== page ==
Dr. Stefani Thomas is the Daniel W. Chan Clinical Chemistry Fellow in the Pathology Department of Johns Hopkins Hospital.
Born and raised in Los Angeles, California, Dr. Thomas graduated from Dartmouth College with B.A. in biological sciences and a minor in music. After working for a year as a lab technician, she entered graduate school at the University of Southern California. Three years into her graduate studies there, her advisor moved the laboratory to the University of Maryland. For the sake of the continuity of her research of altered protein-signaling modules in Alzheimer’s disease using mass spectrometry-based proteomics methods, Dr. Thomas made the cross-country move to Baltimore. After earning her Ph.D. in pharmaceutical sciences, Stefani worked as the manager of the University of Maryland’s Greenebaum Cancer Center Proteomics Shared Service for four years.
Seeking more experience in academic medicine with translational applications, Dr. Thomas joined the laboratory of Dr. Robert Cotter in the Department of Pharmacology and Molecular Sciences at Johns Hopkins University in 2012. After Dr. Cotter’s untimely passing, Stefani joined the Center for Biomarker Discovery and Translation (CBDT) in the Department of Pathology at Johns Hopkins as a research associate to apply discovery and targeted proteomics methods to elucidate the biology of ovarian cancer and analyze proteins derived from alterations in cancer genomes and related biological processes.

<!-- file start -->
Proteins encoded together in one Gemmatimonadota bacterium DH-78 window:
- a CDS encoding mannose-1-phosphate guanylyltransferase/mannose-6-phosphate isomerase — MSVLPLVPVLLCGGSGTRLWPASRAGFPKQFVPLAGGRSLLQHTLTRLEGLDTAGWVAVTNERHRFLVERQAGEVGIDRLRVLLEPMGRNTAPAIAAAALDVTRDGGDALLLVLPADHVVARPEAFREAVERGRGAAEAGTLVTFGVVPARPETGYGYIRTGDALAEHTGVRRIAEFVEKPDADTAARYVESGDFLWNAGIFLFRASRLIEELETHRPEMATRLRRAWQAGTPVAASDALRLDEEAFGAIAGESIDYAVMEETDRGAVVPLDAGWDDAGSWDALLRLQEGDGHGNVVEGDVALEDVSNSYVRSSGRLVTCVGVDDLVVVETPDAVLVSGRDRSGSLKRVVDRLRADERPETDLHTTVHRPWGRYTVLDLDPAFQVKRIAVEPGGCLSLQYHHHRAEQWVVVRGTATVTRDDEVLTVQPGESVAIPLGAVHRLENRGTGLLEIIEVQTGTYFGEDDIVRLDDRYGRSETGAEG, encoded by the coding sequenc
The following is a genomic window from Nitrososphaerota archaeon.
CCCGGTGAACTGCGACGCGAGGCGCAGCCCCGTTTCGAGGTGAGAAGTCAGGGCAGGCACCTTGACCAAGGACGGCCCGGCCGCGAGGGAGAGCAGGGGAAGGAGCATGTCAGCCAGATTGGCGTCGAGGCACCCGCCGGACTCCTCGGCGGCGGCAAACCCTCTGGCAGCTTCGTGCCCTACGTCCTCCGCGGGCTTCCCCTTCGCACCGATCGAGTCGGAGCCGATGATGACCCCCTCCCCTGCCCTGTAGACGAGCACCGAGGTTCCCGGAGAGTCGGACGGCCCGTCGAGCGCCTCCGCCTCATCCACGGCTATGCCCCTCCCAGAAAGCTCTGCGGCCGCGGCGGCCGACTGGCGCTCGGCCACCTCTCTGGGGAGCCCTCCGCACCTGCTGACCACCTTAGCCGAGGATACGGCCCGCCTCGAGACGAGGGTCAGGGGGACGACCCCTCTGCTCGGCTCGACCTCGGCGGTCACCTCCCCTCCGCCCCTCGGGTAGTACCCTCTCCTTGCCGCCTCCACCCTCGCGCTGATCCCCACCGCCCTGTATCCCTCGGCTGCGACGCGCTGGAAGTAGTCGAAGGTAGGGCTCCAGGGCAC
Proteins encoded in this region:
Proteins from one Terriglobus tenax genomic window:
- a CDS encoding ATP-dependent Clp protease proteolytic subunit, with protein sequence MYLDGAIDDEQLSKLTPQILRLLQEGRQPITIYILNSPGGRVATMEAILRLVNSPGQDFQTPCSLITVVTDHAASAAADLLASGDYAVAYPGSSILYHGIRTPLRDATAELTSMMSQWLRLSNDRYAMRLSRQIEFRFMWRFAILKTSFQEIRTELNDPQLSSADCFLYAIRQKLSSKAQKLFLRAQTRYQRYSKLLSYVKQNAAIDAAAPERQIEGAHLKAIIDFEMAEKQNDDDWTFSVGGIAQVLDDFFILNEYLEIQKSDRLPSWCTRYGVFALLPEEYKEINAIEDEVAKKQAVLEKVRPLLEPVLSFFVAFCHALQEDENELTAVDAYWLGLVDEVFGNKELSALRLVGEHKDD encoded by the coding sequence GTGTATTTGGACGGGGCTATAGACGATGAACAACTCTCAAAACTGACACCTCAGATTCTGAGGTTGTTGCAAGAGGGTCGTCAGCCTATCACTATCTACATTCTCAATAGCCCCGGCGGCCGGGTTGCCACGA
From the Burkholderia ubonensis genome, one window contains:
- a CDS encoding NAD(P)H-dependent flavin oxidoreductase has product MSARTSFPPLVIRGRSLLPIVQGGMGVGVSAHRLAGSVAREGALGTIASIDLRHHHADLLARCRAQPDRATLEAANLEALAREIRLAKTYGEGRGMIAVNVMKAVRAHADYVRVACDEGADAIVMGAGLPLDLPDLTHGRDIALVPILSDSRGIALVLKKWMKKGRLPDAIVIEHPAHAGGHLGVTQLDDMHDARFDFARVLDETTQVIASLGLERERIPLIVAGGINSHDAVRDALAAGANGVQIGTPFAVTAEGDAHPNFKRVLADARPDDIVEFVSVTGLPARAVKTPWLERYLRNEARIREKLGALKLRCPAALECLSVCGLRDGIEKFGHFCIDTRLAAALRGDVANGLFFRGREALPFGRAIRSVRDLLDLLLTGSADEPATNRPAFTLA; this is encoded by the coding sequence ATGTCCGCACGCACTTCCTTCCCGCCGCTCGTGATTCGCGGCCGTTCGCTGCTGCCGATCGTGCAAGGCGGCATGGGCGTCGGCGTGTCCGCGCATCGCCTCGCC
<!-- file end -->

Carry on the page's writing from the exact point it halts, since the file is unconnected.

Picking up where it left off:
Intrigued by the CBDT’s role in the Division of Clinical Chemistry, and inspired by the strong impact that the Division’s director, Dr. Daniel Chan, has had (and continues to have) in the fields of clinical chemistry and clinical proteomics, Stefani embarked upon her journey to become a clinical chemist by pursuing a clinical chemistry fellowship, and was chosen to be the Daniel W. Chan Fellow.
“I am excited to synthesize my analytical chemistry skills, detail-oriented nature, enthusiasm for standards compliance, interest in process control, and penchant for clinical research,” says Stefani. “I am continually inspired by the intellectually stimulating and supportive environment in the Department of Pathology at Hopkins, and I look forward to my continued professional growth while having the privilege of being a clinical chemistry fellow.”
Motivated by the increasing prevalence of mass spectrometry in the clinical laboratory, Stefani recently joined the Clinical & Laboratory Standards Institute’s (CLSI) Quantitative Measurement of Proteins and Peptides by Mass Spectrometry C64 Document Development Committee. She also serves as co-chairperson of the Washington-Baltimore Mass Spectrometry Discussion Group.
Stefani and her husband spend time enjoying the arts in Baltimore and volunteering with several social service agencies. Stefani is also an accomplished dancer who has performed with Coyaba Dance Theater and Bmore Houseful at the Kennedy Center, Artscape, the National Museum of African American History and Culture, the Baltimore Museum of Art, and other venues throughout the DC/Baltimore area.